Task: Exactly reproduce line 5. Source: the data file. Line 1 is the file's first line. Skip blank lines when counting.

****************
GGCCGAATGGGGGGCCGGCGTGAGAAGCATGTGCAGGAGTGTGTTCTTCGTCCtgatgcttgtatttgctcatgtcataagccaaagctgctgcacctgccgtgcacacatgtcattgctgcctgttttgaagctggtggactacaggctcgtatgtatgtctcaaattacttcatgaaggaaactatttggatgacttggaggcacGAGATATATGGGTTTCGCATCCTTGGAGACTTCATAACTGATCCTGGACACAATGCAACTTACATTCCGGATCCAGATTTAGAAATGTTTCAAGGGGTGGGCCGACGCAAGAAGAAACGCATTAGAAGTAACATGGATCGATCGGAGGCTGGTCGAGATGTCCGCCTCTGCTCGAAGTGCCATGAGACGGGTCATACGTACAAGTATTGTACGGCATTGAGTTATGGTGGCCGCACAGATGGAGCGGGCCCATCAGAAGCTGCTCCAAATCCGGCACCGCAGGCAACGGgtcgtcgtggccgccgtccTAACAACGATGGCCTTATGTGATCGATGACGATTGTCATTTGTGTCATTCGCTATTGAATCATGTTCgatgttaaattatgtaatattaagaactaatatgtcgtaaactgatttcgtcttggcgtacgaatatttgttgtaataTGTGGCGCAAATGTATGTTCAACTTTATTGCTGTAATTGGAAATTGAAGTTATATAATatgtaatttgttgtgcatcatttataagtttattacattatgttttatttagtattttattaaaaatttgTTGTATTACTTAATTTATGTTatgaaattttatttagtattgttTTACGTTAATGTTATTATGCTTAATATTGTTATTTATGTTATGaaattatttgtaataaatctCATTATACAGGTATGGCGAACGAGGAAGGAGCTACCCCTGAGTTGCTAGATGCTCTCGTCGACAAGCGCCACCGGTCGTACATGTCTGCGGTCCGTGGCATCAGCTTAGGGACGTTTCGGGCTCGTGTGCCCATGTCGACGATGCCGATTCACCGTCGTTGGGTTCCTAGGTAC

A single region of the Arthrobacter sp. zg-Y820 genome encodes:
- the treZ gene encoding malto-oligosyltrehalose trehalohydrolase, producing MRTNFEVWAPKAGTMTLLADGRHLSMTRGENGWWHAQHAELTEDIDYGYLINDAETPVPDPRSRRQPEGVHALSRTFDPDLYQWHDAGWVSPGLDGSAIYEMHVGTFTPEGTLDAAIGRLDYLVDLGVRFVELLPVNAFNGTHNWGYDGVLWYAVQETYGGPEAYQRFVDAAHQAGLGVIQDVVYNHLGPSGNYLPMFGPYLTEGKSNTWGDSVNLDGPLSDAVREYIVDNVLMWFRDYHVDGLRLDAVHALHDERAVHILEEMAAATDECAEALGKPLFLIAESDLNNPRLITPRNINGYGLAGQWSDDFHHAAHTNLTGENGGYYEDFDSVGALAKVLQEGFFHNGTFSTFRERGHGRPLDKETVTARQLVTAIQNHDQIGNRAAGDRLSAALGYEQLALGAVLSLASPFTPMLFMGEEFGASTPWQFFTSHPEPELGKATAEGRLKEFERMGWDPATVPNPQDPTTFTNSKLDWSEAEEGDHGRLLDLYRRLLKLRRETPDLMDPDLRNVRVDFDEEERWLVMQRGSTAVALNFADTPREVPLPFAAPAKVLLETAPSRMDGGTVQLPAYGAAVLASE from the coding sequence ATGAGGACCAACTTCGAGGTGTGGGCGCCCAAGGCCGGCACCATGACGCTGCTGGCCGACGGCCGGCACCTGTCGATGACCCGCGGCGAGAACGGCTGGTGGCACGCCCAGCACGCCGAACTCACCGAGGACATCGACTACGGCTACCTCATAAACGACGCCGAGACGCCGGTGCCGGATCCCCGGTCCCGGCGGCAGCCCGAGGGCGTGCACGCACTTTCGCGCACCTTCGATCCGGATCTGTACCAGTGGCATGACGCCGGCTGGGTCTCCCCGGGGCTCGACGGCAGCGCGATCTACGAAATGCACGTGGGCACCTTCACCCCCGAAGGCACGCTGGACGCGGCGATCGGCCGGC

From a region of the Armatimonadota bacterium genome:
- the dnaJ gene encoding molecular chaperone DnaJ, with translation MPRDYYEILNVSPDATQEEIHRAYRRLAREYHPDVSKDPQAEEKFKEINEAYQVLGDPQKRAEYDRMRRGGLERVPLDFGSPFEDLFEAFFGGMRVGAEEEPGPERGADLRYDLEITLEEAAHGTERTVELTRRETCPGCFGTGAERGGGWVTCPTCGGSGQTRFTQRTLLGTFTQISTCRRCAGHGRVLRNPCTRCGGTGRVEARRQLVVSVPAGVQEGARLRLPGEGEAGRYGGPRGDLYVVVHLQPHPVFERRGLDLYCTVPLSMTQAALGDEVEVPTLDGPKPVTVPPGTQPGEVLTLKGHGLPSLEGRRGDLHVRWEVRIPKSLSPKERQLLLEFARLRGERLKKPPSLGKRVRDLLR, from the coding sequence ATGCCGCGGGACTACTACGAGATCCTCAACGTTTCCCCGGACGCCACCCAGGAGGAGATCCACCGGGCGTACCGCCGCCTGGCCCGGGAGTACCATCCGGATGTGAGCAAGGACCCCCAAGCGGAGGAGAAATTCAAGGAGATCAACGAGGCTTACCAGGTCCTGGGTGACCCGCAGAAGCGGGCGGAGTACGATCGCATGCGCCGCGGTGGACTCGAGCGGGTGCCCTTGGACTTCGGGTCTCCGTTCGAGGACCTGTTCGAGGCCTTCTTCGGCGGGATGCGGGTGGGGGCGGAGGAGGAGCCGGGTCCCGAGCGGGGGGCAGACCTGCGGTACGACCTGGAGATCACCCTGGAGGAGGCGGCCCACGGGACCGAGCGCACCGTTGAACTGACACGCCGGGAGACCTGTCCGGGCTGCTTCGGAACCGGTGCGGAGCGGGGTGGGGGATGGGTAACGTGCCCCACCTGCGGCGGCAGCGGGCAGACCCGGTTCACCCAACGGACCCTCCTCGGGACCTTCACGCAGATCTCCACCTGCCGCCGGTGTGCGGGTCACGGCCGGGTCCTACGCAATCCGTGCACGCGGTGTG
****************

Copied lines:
- the dnaJ gene encoding molecular chaperone DnaJ, with translation MPRDYYEILNVSPDATQEEIHRAYRRLAREYHPDVSKDPQAEEKFKEINEAYQVLGDPQKRAEYDRMRRGGLERVPLDFGSPFEDLFEAFFGGMRVGAEEEPGPERGADLRYDLEITLEEAAHGTERTVELTRRETCPGCFGTGAERGGGWVTCPTCGGSGQTRFTQRTLLGTFTQISTCRRCAGHGRVLRNPCTRCGGTGRVEARRQLVVSVPAGVQEGARLRLPGEGEAGRYGGPRGDLYVVVHLQPHPVFERRGLDLYCTVPLSMTQAALGDEVEVPTLDGPKPVTVPPGTQPGEVLTLKGHGLPSLEGRRGDLHVRWEVRIPKSLSPKERQLLLEFARLRGERLKKPPSLGKRVRDLLR, from the coding sequence ATGCCGCGGGACTACTACGAGATCCTCAACGTTTCCCCGGACGCCACCCAGGAGGAGATCCACCGGGCGTACCGCCGCCTGGCCCGGGAGTACCATCCGGATGTGAGCAAGGACCCCCAAGCGGAGGAGAAATTCAAGGAGATCAACGAGGCTTACCAGGTCCTGGGTGACCCGCAGAAGCGGGCGGAGTACGATCGCATGCGCCGCGGTGGACTCGAGCGGGTGCCCTTGGACTTCGGGTCTCCGTTCGAGGACCTGTTCGAGGCCTTCTTCGGCGGGATGCGGGTGGGGGCGGAGGAGGAGCCGGGTCCCGAGCGGGGGGCAGACCTGCGGTACGACCTGGAGATCACCCTGGAGGAGGCGGCCCACGGGACCGAGCGCACCGTTGAACTGACACGCCGGGAGACCTGTCCGGGCTGCTTCGGAACCGGTGCGGAGCGGGGTGGGGGATGGGTAACGTGCCCCACCTGCGGCGGCAGCGGGCAGACCCGGTTCACCCAACGGACCCTCCTCGGGACCTTCACGCAGATCTCCACCTGCCGCCGGTGTGCGGGTCACGGCCGGGTCCTACGCAATCCGTGCACGCGGTGTG